Washington, April 13 – Yesterday the Hillary Clinton campaign released its launch video, which included many different individuals and families who represented diversity in America. But nowhere in the video could you see anyone with a disability. This is a key voting group across America, including the four first voting states of Iowa, New Hampshire, Nevada and South Carolina.
In response, Jennifer Laszlo Mizrahi, president of RespectAbilityUSA.org, a national non-partisan organization advocating for America’s 56 million people with disabilities, said, “Fully one-in-five Americans have a disability and the majority of voters have a loved one with a disability. We urge Hillary Clinton and all the other presidential candidates to focus on jobs for people with disabilities. We want to be included in the ‘Opportunity Agenda!’”
“Our nation was founded on the principle that anyone who works hard should be able to get ahead in life,” she continued. “People with disabilities deserve to be able to work to achieve the American dream, just like anyone else.”
Companies including Walgreens, E.Y. (which was formally known as Ernst and Young), AMC and others have shown that employees with disabilities are loyal, successful and help them make more money. When we find the right jobs for the right people it can and does increase the bottom line of companies. There is a substantial body of evidence-based practices that show how people with disabilities can have tremendous success if the right programs are put into place.
“People with disabilities bring unique characteristics and talents to workplaces that benefit employers and organizations,” Mizrahi said. “Stephen Hawking is a genius, who just happens to use a wheelchair. People with disabilities can work in restaurants, tend our parks, and be super talents in developing computer software. Moreover, government policies that help people with disabilities get and keep jobs are a win-win because they allow people with disabilities the dignity and financial benefits of work and also grow our economy and save taxpayer money.”
President Ronald Reagan worked to ensure that all Americans have the opportunity to achieve the American dream. Under his administration, the Americans with Disabilities Act (ADA) was started. President George H.W. Bush signed it into law. This act enabled millions of Americans with disabilities to go into schools, civic institutions, and the workforce to create a better future for themselves and their families.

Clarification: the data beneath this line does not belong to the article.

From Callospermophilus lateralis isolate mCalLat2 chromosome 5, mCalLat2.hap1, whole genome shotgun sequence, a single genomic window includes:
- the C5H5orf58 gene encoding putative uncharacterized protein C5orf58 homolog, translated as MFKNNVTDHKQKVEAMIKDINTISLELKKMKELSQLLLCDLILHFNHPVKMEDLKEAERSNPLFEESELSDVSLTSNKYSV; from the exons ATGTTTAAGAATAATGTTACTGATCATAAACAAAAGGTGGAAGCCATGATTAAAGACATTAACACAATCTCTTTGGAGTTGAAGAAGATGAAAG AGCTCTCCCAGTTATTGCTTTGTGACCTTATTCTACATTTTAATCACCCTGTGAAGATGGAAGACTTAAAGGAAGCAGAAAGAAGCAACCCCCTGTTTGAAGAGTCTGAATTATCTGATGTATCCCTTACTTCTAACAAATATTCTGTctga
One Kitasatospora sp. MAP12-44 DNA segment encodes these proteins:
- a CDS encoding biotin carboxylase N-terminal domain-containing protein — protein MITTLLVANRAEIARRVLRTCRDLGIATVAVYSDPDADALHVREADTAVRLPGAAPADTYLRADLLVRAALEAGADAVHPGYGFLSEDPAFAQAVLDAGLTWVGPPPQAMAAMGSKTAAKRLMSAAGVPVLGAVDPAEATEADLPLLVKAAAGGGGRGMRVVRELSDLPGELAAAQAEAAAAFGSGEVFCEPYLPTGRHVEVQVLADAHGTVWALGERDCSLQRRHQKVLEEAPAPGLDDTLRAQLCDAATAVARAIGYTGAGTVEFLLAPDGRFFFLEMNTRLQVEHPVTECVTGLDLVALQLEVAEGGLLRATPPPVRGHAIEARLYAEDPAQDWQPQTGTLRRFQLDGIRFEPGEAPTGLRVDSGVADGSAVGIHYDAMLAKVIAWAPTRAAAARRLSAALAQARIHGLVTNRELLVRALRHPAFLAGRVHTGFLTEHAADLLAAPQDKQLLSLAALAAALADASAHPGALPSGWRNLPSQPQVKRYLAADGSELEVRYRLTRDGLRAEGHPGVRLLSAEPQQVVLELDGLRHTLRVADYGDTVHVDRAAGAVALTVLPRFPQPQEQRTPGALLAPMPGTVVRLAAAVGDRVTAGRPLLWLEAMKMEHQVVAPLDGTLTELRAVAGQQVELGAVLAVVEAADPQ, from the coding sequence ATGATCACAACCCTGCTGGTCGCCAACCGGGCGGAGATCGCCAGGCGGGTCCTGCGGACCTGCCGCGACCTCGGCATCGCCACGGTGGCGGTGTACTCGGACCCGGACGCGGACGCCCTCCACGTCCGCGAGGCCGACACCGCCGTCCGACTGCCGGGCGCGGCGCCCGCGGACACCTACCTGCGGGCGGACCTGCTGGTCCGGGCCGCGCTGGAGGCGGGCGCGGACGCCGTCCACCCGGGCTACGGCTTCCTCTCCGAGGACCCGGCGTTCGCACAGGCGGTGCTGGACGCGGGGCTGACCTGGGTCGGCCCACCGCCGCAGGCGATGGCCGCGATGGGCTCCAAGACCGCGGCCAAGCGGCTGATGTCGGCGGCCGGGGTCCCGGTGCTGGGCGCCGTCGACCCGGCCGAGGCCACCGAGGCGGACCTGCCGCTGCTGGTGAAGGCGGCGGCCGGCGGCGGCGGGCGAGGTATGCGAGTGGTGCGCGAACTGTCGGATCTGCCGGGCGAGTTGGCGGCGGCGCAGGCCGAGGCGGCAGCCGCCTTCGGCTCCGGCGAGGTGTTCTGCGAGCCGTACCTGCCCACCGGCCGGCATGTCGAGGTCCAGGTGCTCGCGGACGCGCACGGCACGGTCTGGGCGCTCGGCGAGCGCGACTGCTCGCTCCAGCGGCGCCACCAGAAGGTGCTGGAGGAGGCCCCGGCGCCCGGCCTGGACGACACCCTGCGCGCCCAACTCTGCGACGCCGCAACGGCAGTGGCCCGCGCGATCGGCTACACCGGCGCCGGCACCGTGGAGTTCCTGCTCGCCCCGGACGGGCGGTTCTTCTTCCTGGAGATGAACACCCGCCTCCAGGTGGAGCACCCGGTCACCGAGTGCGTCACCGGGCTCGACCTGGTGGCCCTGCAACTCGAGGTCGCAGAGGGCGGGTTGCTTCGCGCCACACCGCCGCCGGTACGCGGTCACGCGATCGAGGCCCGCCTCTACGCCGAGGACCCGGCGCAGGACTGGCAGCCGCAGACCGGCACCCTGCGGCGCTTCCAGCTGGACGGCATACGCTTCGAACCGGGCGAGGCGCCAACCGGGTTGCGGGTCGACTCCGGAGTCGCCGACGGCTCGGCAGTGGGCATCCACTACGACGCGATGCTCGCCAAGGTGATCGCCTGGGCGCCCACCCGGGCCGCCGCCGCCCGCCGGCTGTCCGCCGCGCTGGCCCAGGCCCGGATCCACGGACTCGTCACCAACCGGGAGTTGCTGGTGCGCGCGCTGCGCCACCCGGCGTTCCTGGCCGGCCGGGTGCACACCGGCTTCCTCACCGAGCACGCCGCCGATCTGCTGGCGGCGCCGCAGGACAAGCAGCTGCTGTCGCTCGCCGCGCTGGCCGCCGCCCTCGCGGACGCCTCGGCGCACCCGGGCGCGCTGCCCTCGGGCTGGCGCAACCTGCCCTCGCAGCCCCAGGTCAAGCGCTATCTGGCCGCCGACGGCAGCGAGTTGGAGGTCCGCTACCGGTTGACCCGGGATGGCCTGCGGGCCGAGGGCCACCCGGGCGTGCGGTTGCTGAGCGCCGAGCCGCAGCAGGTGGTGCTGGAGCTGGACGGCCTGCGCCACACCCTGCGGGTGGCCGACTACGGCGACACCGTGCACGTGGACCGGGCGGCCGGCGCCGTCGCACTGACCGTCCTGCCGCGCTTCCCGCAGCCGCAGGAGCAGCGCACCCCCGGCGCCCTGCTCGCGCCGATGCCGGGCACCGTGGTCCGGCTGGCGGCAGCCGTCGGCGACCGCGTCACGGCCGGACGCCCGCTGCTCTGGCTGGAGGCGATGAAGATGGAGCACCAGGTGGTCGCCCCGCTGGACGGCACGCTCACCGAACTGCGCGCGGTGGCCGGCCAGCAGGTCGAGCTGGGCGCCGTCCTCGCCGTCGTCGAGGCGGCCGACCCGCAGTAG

According to the U.S. Census, one-in-five Americans have a disability. Additionally, fully 51 percent of Americans report having a family member or close friend with a disability. Fifty-two percent of Democrats report that they or a loved one have a disability, and for Republicans a smaller number of 44 percent report they have a disability. Surprisingly, independents have the largest number of voters who say they have a disability, with 58 percent saying yes. This shows that swing voters with disabilities and their families are up for grabs.
Upon completion of a recent bipartisan poll following the 2014 election, Democratic pollster Stan Greenberg, PhD issued the following statement, “Issues of employment among people with disabilities can affect outcomes in competitive races for Senate and Governor. This community is far bigger than many people realize, including people in my profession.”
Likewise, Republican pollster Whit Ayres commented, “we are accustomed to thinking about ‘soccer moms’, ‘Hispanics’ or ‘values voters.’ But this poll shows that Americans with disabilities – and those who care deeply about them are a demographic we need to pay attention to in the future.” Introducing policies which create opportunities for employing people with disabilities is not a conservative issue or liberal issue, it is a human issue, and it impacts a large portion of the electorate in the United States.
“As for all Americans, the number one issue in the disability community is jobs,” Mizrahi said. “People with disabilities are looking for new answers and policies. RespectAbility wants all candidates to speak directly to voters with disabilities and their families – offering specific plans for a better future.”
[…] has come under scrutiny for not including people with disabilities in her announcement video, and her famed van momentarily stopping in a handicap parking spot in Council Bluffs, Iowa in […]
[…] Clinton launched her campaign, she released a video including diverse individuals and families. However, nowhere in the video […]
[…] into account. She came under scrutiny for not including people with disabilities in her announcement video, and her famed van momentarily stopping in a handicap parking spot in Council Bluffs, Iowa in […]